CORPUS CHRISTI, Texas — We all saw the memes. A dolphin spotted at the San Antonio River Walk,the lochness monster returning to Scotland, a giant rubber duck in a body of water in London, all with the caption ‘nature is healing’.
While the memes were funny, they originated from viral photos and videos of the Venice canal with claims that it was finally clear again and wildlife was returning thanks to the drop in human interference due to the COVID-19 pandemic.
The concept was intriguing, and sparked a question for environmental researchers; with businesses and tourism shut down, and a majority of people staying home and quarantining during the peak of the pandemic, did this positively affect the environment?
A group of Texas A&M University-Corpus Christi and Harte Research Institute for Gulf of Mexico Studies water quality researchers decided to investigate the impact to local waters.
“We started to wonder how much of this is a real effect of the quarantine and how much of this is just natural variation?," said Dr. Michael Wetz in a release, HRI Chair for Coastal Ecosystem Processes.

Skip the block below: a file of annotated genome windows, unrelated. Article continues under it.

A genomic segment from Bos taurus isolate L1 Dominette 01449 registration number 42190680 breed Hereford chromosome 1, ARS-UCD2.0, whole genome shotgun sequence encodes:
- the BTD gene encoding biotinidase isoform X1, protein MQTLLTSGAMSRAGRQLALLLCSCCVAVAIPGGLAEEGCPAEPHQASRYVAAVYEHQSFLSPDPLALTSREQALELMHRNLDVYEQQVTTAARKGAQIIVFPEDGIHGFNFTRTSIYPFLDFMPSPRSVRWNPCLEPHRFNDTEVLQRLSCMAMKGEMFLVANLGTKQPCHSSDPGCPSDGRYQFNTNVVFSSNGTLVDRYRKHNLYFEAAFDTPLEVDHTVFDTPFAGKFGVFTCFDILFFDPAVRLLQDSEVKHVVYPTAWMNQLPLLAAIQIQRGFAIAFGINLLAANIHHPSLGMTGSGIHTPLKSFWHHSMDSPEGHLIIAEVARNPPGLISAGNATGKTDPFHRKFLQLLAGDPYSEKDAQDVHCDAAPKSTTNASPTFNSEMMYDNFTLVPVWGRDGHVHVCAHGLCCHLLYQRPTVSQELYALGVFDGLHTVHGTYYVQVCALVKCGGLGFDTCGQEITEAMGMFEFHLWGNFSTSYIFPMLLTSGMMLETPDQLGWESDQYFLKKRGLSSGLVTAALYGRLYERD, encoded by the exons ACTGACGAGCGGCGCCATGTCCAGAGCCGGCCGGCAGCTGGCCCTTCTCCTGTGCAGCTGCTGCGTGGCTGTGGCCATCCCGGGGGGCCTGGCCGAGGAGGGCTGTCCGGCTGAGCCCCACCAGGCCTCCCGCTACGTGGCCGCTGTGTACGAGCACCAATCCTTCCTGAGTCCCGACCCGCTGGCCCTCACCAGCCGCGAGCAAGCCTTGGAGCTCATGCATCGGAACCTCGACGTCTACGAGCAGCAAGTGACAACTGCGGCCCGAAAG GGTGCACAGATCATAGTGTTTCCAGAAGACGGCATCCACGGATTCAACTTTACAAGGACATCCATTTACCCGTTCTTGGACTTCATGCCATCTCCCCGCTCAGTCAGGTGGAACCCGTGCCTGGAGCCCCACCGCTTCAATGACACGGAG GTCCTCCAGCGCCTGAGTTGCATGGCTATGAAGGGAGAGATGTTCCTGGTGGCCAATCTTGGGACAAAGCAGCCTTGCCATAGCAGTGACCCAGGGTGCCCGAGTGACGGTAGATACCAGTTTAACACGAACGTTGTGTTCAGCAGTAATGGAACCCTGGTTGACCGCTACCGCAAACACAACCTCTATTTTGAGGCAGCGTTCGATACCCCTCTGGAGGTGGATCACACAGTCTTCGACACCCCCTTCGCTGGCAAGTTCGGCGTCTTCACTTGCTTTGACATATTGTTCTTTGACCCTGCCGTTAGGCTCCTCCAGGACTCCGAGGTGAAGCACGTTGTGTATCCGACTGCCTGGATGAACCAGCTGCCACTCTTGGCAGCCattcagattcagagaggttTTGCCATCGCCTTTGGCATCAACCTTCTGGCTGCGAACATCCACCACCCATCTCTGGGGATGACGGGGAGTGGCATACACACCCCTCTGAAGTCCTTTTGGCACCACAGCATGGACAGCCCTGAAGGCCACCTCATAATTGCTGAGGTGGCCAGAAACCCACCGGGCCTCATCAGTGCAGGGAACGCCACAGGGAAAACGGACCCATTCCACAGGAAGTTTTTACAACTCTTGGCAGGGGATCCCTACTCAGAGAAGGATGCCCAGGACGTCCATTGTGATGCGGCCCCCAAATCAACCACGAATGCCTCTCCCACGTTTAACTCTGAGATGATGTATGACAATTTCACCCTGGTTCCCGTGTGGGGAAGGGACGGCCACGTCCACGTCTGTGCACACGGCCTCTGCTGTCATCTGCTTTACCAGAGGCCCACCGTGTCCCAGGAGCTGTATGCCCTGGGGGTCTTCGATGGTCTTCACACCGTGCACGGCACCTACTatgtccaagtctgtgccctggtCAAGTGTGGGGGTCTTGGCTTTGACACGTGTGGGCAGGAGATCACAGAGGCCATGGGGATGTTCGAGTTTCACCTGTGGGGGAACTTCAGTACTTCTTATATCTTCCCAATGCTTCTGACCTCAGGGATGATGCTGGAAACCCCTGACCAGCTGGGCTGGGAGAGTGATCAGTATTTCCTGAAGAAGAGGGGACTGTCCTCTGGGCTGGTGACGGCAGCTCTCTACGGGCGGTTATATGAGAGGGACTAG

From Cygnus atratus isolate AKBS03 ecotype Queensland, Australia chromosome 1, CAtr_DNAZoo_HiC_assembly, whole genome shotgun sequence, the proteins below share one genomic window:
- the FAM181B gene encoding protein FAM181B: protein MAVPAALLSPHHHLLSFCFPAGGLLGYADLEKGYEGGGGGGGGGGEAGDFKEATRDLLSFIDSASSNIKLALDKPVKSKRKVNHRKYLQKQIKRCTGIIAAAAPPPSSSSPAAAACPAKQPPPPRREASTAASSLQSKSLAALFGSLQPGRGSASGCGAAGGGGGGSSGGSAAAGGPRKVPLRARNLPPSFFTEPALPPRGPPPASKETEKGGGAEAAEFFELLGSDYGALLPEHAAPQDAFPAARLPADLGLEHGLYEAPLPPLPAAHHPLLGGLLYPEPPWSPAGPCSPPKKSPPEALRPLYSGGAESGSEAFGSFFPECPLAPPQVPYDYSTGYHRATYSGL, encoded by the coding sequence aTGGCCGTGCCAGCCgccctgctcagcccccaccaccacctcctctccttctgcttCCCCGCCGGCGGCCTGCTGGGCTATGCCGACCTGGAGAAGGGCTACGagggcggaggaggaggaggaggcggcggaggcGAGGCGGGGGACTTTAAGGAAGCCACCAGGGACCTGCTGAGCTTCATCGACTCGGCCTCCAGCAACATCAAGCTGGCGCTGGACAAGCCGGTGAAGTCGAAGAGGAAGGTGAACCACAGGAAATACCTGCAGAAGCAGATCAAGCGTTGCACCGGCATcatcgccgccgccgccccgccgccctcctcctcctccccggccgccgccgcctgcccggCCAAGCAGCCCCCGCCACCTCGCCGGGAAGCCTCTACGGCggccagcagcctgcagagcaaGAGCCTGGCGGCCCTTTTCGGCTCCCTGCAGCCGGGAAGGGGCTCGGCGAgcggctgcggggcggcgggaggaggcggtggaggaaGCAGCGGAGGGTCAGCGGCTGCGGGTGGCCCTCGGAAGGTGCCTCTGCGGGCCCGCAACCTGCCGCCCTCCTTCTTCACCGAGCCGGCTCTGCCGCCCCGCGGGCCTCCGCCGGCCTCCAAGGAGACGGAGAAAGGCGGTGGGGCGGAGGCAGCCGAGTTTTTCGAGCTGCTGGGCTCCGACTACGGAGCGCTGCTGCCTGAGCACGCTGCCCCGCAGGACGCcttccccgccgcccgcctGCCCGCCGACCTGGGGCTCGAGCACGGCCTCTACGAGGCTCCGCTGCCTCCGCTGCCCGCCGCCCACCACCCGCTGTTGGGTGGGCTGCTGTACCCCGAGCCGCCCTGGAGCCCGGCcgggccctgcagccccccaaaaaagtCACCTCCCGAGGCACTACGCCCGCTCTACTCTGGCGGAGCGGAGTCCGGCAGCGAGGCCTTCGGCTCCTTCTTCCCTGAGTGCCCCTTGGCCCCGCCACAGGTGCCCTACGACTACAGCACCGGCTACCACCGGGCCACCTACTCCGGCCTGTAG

So what did they find?
They did find lower levels of fecal indicator bacteria, which can be tied to the reduced tourism traffic as local beaches were closed. Fecal indicator bacteria comes from human waste.
Based on data collected from Texas Beach Watch, a database maintained by the Texas General Land Office, levels of fecal indicator bacteria peaked in June when tourism resumed on beaches. The researchers found the elevated levels of bacteria in Nueces County, Aransas County, Jefferson County, and Galveston County.
Dr. Wetz noted that besides tourism, fecal bacteria in the coastal waters can also be caused by poor maintenance of septic and sewage systems along the coast. He said this would be an indicator of a ‘failing infrastructure', and would need to be addressed by local governments.
Besides the data showing lower levels of fecal bacteria in the local waters during quarantine, researchers did not find any indicators that this was due to a decrease in tourism. Researchers pulled 10 years of environmental monitoring data from databases at the Mission-Aransas National Estuarine Research Reserve, and found that rainfall, temperatures, winds, and even storm variability played a bigger role in the water’s quality than the impacts of fewer people out and about.
So was nature really healing during quarantine?
Dr. Wetz and the group of TAMU-CC and HRI researchers concluded that people’s time in quarantine didn’t seem to play a big impact on the water’s quality. They did however, find that keeping long records and monitoring data is an important practice so researchers can continue to study what is happening in the local environment.